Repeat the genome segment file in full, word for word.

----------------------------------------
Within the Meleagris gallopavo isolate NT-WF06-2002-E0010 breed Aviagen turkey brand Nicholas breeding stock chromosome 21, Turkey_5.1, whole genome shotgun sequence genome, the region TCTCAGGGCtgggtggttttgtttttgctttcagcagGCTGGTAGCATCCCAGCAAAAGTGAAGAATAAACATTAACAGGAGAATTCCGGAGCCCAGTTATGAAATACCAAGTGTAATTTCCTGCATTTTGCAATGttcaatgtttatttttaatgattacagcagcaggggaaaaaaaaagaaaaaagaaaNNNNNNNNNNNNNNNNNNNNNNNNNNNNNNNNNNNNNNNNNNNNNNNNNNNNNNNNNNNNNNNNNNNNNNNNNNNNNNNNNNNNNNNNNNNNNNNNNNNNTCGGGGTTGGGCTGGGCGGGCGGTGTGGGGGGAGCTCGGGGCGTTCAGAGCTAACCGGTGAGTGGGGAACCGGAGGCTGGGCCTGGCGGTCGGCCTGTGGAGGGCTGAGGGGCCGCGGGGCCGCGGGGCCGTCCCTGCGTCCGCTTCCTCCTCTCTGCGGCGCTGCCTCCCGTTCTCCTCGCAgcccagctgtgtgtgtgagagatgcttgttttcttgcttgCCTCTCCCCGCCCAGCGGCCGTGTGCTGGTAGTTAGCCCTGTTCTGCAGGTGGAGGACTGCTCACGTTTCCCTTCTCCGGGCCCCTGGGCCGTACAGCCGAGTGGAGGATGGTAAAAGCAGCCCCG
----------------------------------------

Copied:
Within the Meleagris gallopavo isolate NT-WF06-2002-E0010 breed Aviagen turkey brand Nicholas breeding stock chromosome 21, Turkey_5.1, whole genome shotgun sequence genome, the region TCTCAGGGCtgggtggttttgtttttgctttcagcagGCTGGTAGCATCCCAGCAAAAGTGAAGAATAAACATTAACAGGAGAATTCCGGAGCCCAGTTATGAAATACCAAGTGTAATTTCCTGCATTTTGCAATGttcaatgtttatttttaatgattacagcagcaggggaaaaaaaaagaaaaaagaaaNNNNNNNNNNNNNNNNNNNNNNNNNNNNNNNNNNNNNNNNNNNNNNNNNNNNNNNNNNNNNNNNNNNNNNNNNNNNNNNNNNNNNNNNNNNNNNNNNNNNTCGGGGTTGGGCTGGGCGGGCGGTGTGGGGGGAGCTCGGGGCGTTCAGAGCTAACCGGTGAGTGGGGAACCGGAGGCTGGGCCTGGCGGTCGGCCTGTGGAGGGCTGAGGGGCCGCGGGGCCGCGGGGCCGTCCCTGCGTCCGCTTCCTCCTCTCTGCGGCGCTGCCTCCCGTTCTCCTCGCAgcccagctgtgtgtgtgagagatgcttgttttcttgcttgCCTCTCCCCGCCCAGCGGCCGTGTGCTGGTAGTTAGCCCTGTTCTGCAGGTGGAGGACTGCTCACGTTTCCCTTCTCCGGGCCCCTGGGCCGTACAGCCGAGTGGAGGATGGTAAAAGCAGCCCCG